Posted in My life - Written by God, produced by 21st Century middle America, and lived by me, myself, and I., Poetry, The Modern Classics, Uncategorized

“Nothing can compare to the feeling of your kiss, the friction of our lips slowly burning the red out of my blood, leaving me drunk on your love.”

I like shy, cherry boys,

Who act sour, but really they’re sweet.

They slowly creep around the corner

And go speeding down the street

 

I like those shy, cherry guys

Who’s faces all turn red

The second that they see a naked lady

And never try to rush them to bed

 

I’m a sucker for those cherry dudes,

Because I really like the spring

They blossom into beautiful petals

And aren’t ashamed of being pretty things

 

I’m a fan of any cherry man

Who at his core isn’t a bad seed

Yes, he comes off self-centered

But he’s not afraid to admit his needs

 

I like shy, cherry boys,

Because they are prettier than me

They taste good, and look so tasty

I want to teach them about the birds and the bees.

 

I like those shy, cherry guys,

Even though they act like they can’t see

So I keep away and hope that someday

Those cherry boys will come to also like me.

Posted in My life - Written by God, produced by 21st Century middle America, and lived by me, myself, and I., The Modern Classics, Uncategorized

“She doesn’t give you rose tinted glasses, she just paints you the colors you were always meant to wear.”

I’m not a fan of flowers, or at least not real ones. I like paintings of flowers. I like buying fancy parchment with flowery borders. I like writing poems about purple irises, yellow daffodils and pink tulips. I like doodling roses on my notepad during boring office meetings. I like the idea of throwing the bouquet at weddings, and the idea of corsages for high school dances, and the dream of having a garden with a rainbow array of flowers to spend Sunday afternoons drinking tea and reading murder mystery novels. I like so many things about flowers, but I don’t like real flowers.

I like how flowers look in paintings, but never stop to appreciate the flowers growing in my neighbor’s yard. They attract every bug under the sun, and the air around those flowers hums from the wings of a thousand honey bees. I’m not particularly afraid of bees, and I know that bees help pollinate crops, thus feeding me, and yet I always move quickest when I’m fleeing a bundle of bees.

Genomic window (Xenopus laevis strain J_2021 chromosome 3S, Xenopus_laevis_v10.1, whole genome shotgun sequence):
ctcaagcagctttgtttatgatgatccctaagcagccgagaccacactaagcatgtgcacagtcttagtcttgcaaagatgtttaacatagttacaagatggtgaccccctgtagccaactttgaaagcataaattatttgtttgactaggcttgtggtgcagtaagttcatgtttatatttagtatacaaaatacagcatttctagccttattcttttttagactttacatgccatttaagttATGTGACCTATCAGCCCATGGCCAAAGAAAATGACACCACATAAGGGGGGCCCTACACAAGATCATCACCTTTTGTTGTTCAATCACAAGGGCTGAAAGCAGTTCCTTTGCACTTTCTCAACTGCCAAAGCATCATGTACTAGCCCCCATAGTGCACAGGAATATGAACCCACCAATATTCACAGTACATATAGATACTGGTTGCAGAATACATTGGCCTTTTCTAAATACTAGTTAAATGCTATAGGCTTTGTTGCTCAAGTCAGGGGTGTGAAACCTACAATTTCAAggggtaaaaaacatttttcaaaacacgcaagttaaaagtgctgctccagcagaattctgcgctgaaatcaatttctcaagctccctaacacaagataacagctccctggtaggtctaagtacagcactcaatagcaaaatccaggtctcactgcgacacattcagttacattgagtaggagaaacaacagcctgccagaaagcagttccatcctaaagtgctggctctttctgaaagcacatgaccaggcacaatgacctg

I like flowers in the borders of my parchment, but the open spaces lining my fence remain patches of untilled soil. Some color would brighten up my backyard, perhaps even increase its resale value when the time comes in a few years, but I can’t be bothered with most physical tasks anymore, and gardening is #1 on my list of pointless activities to avoid.

I like writing about flowers, because there’s a flower for every feeling. A purple iris evokes a somber tone, letting me express midnight regrets. Yellow daffodils are just mini, pluckable Suns, reminiscent of mild summer afternoons. Pink tulips remind me of the most provocative lipsticks I have ever seen, and they shade my world in the perfect amount of lust. But I’ve never had a tulip touch my lips, nor picked a daffodil in the summer sun, and I’ve never cried at night within sight of an iris.

I like doodling roses, because they are easy to draw, at least for me. I don’t really have to think about it, I just let my pen circle around the center of my paper until the general shape is in place. A few, strong lines here, some sharp curves there, and everybody recognizes what it is I’m drawing. It’s that recognition that I like, because my doodling isn’t some expression of art, it’s to try and garner attention from my fellow bored co-workers. I want to catch their eyes, so I draw something I can draw well, something everyone will recognize, and a rose fits the bill.

I like flowers at weddings and dances and filling up my world with color while I escape into a book, but that’s because it’s ingrained into my ideas of those things. I didn’t picture my wedding with flowers; the world never gave me a view of a wedding without them. I didn’t look forward to getting a corsage for my senior prom, but my parents wouldn’t take my picture without one choking my wrist. And I already spend my Sundays drinking tea and reading murder mysteries, and all from the comfort of my hand-me-down recliner, but every time I’ve ever seen an old lady enjoying retirement, it’s from the supposed comfort of a flowery garden escape.

I’m not a fan of flowers, or at least not real ones. That may seem contradictory, but to me it lines up with real life perfectly. We use flowers to celebrate our happiest days, but we also lay them down in front of our gravestones. We use flowers to show somehow how much we love them on holidays and anniversaries, but also to beg for forgiveness when we royally screw things up. We use flowers to color-in our front yards, backyards and every space in between, but still live in a world that creates inequality based on the color of a person’s skin.

So, I don’t like flowers, but I like the idea of flowers, because those ideas are much lovelier than the truth.